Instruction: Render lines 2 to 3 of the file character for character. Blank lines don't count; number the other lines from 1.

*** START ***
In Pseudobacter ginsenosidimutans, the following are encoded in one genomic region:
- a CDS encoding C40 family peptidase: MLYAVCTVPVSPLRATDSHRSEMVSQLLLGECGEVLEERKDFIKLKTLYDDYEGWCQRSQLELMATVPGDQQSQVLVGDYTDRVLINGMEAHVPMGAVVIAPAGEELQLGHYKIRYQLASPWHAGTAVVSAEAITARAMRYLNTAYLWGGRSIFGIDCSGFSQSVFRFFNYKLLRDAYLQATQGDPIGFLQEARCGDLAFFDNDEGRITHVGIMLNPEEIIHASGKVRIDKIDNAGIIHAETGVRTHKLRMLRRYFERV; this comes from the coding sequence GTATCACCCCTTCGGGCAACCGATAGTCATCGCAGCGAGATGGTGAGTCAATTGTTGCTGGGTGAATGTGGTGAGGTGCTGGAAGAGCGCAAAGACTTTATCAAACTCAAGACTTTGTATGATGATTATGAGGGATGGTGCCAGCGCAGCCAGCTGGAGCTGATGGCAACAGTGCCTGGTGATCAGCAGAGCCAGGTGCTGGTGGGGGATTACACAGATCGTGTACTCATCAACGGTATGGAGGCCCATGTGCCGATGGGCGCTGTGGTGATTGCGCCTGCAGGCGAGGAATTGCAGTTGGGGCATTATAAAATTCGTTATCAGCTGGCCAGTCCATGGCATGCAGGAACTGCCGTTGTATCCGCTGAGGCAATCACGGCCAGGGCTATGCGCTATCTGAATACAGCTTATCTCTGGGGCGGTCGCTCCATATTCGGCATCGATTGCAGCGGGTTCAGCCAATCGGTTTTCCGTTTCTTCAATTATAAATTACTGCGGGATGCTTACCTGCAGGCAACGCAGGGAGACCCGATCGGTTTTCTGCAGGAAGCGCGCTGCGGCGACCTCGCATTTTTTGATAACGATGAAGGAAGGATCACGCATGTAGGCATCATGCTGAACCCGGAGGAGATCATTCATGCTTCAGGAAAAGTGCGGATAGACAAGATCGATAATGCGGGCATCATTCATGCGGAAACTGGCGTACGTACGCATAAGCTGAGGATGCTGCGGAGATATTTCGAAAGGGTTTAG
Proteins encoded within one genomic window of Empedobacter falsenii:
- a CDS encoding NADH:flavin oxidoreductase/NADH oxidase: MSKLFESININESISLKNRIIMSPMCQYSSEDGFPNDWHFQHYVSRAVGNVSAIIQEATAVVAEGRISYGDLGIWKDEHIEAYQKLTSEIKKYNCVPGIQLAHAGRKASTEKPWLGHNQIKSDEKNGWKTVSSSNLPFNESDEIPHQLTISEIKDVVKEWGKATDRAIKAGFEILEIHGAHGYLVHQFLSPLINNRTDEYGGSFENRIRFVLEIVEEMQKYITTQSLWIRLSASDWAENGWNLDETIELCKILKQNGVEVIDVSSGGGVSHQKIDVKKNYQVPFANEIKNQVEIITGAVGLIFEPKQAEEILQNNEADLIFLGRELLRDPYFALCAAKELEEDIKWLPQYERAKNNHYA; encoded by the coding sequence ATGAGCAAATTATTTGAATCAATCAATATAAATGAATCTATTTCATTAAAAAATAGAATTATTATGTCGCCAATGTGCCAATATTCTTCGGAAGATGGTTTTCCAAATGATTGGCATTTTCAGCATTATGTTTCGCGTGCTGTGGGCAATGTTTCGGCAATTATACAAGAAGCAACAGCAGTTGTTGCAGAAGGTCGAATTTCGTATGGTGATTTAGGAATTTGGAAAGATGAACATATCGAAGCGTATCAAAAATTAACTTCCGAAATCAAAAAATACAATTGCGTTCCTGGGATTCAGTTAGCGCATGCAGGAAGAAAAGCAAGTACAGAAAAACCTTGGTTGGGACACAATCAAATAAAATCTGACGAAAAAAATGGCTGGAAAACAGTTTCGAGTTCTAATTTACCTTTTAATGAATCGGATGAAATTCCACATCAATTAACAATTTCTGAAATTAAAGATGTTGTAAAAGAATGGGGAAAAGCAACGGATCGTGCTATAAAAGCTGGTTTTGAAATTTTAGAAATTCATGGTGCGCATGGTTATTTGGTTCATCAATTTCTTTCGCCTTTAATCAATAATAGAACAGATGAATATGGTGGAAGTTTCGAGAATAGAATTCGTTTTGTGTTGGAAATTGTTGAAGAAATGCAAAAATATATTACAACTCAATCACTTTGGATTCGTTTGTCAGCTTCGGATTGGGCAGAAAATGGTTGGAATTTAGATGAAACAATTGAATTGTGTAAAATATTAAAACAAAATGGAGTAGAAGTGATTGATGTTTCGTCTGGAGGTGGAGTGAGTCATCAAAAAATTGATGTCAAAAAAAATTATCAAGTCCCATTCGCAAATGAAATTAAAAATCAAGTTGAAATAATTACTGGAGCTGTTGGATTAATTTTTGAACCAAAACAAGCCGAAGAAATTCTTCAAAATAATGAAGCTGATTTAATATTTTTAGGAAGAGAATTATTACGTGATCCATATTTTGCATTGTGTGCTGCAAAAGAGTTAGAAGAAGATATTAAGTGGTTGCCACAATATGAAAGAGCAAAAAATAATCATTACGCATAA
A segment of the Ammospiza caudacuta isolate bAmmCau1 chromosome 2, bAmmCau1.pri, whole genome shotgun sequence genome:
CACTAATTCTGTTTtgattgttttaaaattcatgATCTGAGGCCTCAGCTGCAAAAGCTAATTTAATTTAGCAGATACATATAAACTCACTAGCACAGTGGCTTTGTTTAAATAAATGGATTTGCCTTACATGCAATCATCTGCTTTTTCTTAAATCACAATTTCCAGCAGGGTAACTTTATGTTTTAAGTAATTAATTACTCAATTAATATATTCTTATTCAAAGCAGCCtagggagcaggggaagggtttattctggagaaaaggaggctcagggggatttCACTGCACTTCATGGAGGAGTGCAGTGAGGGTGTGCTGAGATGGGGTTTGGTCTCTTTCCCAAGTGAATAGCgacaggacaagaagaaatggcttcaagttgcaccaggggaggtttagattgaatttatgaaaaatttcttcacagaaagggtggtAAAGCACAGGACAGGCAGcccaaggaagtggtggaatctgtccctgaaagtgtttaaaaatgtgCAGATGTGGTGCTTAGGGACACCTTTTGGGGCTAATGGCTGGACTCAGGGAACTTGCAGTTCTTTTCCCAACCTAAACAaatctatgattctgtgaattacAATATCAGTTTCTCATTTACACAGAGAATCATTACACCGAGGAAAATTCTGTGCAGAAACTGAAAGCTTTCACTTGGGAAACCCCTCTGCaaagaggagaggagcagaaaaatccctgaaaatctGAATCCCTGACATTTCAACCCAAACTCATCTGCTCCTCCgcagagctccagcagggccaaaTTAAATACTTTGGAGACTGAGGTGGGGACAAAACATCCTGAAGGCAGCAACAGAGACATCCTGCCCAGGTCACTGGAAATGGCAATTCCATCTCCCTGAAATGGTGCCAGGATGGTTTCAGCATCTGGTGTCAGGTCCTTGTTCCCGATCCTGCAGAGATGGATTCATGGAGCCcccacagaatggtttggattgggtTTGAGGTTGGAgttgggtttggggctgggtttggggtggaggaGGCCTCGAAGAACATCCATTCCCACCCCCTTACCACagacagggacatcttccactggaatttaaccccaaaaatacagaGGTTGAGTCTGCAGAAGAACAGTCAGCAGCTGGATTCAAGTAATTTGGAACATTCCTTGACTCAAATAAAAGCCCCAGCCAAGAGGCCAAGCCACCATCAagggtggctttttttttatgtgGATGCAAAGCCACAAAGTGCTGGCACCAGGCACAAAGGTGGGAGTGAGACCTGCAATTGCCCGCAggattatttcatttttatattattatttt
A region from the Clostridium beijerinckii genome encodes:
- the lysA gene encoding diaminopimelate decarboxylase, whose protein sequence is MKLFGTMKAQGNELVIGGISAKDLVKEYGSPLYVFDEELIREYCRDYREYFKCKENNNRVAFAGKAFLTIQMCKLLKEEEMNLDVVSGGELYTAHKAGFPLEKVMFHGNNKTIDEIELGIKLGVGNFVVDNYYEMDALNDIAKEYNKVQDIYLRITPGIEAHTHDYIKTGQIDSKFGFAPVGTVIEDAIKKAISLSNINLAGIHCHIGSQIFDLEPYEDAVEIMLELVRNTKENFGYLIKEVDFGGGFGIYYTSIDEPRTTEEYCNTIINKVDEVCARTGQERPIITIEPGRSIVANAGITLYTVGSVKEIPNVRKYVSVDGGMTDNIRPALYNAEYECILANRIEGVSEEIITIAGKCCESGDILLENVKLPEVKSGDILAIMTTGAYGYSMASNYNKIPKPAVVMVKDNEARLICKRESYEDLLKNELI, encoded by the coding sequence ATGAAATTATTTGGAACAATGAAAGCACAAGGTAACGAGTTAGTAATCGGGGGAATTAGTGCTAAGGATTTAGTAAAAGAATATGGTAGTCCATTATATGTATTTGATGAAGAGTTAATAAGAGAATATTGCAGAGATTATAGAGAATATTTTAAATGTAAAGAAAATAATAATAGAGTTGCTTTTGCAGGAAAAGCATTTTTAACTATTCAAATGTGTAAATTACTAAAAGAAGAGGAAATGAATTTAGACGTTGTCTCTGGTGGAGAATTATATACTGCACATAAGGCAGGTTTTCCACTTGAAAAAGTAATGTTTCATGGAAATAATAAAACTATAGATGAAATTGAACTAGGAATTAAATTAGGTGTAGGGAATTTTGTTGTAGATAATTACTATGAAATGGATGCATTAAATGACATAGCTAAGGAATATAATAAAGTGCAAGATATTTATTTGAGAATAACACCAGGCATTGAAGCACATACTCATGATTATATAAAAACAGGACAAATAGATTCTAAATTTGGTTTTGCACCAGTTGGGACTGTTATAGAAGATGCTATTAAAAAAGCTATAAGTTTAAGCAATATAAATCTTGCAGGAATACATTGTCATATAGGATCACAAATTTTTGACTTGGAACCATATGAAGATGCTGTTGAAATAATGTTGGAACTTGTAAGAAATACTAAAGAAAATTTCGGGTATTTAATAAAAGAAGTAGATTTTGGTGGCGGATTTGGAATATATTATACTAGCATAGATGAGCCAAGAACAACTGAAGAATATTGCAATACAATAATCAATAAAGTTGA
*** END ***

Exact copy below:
- a CDS encoding C40 family peptidase: MLYAVCTVPVSPLRATDSHRSEMVSQLLLGECGEVLEERKDFIKLKTLYDDYEGWCQRSQLELMATVPGDQQSQVLVGDYTDRVLINGMEAHVPMGAVVIAPAGEELQLGHYKIRYQLASPWHAGTAVVSAEAITARAMRYLNTAYLWGGRSIFGIDCSGFSQSVFRFFNYKLLRDAYLQATQGDPIGFLQEARCGDLAFFDNDEGRITHVGIMLNPEEIIHASGKVRIDKIDNAGIIHAETGVRTHKLRMLRRYFERV; this comes from the coding sequence GTATCACCCCTTCGGGCAACCGATAGTCATCGCAGCGAGATGGTGAGTCAATTGTTGCTGGGTGAATGTGGTGAGGTGCTGGAAGAGCGCAAAGACTTTATCAAACTCAAGACTTTGTATGATGATTATGAGGGATGGTGCCAGCGCAGCCAGCTGGAGCTGATGGCAACAGTGCCTGGTGATCAGCAGAGCCAGGTGCTGGTGGGGGATTACACAGATCGTGTACTCATCAACGGTATGGAGGCCCATGTGCCGATGGGCGCTGTGGTGATTGCGCCTGCAGGCGAGGAATTGCAGTTGGGGCATTATAAAATTCGTTATCAGCTGGCCAGTCCATGGCATGCAGGAACTGCCGTTGTATCCGCTGAGGCAATCACGGCCAGGGCTATGCGCTATCTGAATACAGCTTATCTCTGGGGCGGTCGCTCCATATTCGGCATCGATTGCAGCGGGTTCAGCCAATCGGTTTTCCGTTTCTTCAATTATAAATTACTGCGGGATGCTTACCTGCAGGCAACGCAGGGAGACCCGATCGGTTTTCTGCAGGAAGCGCGCTGCGGCGACCTCGCATTTTTTGATAACGATGAAGGAAGGATCACGCATGTAGGCATCATGCTGAACCCGGAGGAGATCATTCATGCTTCAGGAAAAGTGCGGATAGACAAGATCGATAATGCGGGCATCATTCATGCGGAAACTGGCGTACGTACGCATAAGCTGAGGATGCTGCGGAGATATTTCGAAAGGGTTTAG
Proteins encoded within one genomic window of Empedobacter falsenii: